Whether staying or going, Cambridge is a bit South by Southwest
Monday was the first day of South by Southwest, the festival of music, technology and film that manages to draw the world’s attention to Austin, Texas, for at least a fortnight.
For those who aren’t going, social media expert Rachel Happe suggested people converge on Jasper White’s Summer Shack by the Alewife T stop in Cambridge at 6:30 p.m. Monday for North by Northeast (or So-What-If-We-Are-Not-at-SXSW). It’s really an excuse for seafood and drinks — Happe takes pains to point out “Just to be clear — this Tweetup has no sponsor … you are on your own for food/beverages” — but it’s suggested that people who stop in bring their “Top 10 Reasons I’m not at SXSW.”
The event seems to be filling in, Happe said Thursday via Twitter. Around 40 people had already signed the guest list, most from the world of social media and high-tech.
That takes care of the interactive part. Music lovers can fufill their aspirations to travel in Boston, rather than Austin, with Drug Rug, two Cambridge folks who played SXSW two years ago in a six-band show sponsored by the Austinist news and event site.
Drug Rug, which plays at 8 p.m. Thursday at the Paradise (967-969 Commonwealth Ave., Boston) is Thomas Allen and Sarah Cronin, who met four years ago as co-workers at The Middle East. Here’s how they describe themselves:
The songs are inspired by the story-telling style of early folk musicians, comic books, campgrounds, pet sounds, strange dreams, people who’ve passed on and the illustrations of Garth Williams …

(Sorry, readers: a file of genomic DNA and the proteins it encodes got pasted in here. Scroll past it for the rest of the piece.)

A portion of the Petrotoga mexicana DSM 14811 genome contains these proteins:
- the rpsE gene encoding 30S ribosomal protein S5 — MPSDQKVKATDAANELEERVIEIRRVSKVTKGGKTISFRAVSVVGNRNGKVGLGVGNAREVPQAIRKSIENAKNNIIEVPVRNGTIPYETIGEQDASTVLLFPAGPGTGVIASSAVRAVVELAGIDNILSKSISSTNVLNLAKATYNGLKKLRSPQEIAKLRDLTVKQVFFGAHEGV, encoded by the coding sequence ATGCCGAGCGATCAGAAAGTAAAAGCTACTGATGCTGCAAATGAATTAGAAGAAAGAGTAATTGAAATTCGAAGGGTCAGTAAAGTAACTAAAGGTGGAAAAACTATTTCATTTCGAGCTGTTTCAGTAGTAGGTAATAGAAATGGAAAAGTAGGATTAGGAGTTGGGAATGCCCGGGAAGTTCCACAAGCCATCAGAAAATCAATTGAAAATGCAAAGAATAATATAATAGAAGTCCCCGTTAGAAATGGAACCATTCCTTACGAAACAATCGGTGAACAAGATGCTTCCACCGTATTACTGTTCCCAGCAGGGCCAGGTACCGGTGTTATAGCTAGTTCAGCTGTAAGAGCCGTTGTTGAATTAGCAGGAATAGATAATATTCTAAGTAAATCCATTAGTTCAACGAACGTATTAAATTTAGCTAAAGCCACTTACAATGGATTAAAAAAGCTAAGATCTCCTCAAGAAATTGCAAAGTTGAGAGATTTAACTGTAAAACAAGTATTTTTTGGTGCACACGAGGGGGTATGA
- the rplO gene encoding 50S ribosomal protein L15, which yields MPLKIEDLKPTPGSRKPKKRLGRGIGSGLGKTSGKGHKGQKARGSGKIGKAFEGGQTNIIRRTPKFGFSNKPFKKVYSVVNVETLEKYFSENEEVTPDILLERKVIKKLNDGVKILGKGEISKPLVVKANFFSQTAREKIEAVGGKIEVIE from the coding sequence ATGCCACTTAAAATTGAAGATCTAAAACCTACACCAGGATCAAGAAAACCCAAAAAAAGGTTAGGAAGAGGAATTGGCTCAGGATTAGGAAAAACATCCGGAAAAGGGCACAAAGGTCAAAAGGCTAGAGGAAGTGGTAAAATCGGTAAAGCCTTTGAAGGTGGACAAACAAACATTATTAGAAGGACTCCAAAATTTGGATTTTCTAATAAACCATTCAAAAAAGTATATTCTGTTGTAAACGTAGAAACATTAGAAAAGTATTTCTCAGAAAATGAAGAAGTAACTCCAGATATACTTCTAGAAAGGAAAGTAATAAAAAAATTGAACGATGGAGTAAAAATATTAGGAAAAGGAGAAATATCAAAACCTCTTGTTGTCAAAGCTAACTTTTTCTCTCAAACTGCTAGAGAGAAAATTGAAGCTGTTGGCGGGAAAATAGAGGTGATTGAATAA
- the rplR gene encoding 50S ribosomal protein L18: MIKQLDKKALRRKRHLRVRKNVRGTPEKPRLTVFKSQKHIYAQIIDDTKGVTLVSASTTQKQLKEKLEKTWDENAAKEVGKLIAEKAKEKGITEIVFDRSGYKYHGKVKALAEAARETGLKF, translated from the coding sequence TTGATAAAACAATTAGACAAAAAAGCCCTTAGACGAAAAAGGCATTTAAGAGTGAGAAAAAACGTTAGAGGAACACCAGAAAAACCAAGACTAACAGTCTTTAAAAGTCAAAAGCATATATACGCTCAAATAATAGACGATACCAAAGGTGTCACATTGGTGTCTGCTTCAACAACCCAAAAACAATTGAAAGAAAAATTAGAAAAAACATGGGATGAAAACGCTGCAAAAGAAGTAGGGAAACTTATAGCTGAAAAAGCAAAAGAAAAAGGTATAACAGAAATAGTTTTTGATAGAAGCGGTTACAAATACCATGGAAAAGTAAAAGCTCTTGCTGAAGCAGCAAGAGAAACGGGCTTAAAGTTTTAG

While running the stylistic gamut, from the country duets of Ken and Dolly to the “Pet Sounds” harmonies of Brian Wilson, Drug Rug still stays true to their rock ’n’ roll roots, including The Velvet Underground and The Byrds.
There are plenty of Cantabrigians heading down to Austin, though.
Prominent among them are two competing socal media Web projects: Sponty and Riotvine, which encourage users to identify what events they’ll be attending so friends can join them. Riotvine, which launched in November, announced Feb. 25 that it’s whipped up a mobile app to connect people wandering Texas streets, poking their heads into events and trying to figure out where their friends are (the cool ones, anyway).
With some 2,300 events scheduled, SXSW is a “perfect opportunity for people to use RiotVine … it can really be an overwhelming experience for attendees. By giving people an easy tool to see where their friends will be, it can make their experience more enjoyable and less overwhelming,” said RiotVine founder Kabir Hemrajani.
Bands are also headed down, notably Monique Ortiz, the low rock, gothic blues goddess who recently wrapped up a residency at the Plough & Stars. She has guerilla shows scheduled at the Key Bar (617 W. 6th St., Austin) on Thursday and Saturday, new CDs to hand out at them and said tweeted last month that she was asked to give an industry talk. “No idea why,” she said, before ultimately opting out.
The festival itself lasts until March 21, with the three concentrations overlapping: Interactive starts today and runs through Tuesday, and film starts today and runs through March 20; music starts Wednesday and runs through March 21.
This who’s-going, who’s-staying question could mean less in the future. Councillor Ken Reeves has pointed out that a study commissioned last year by the Kendall Square Association suggests Cambridge create its own SXSW-style festival.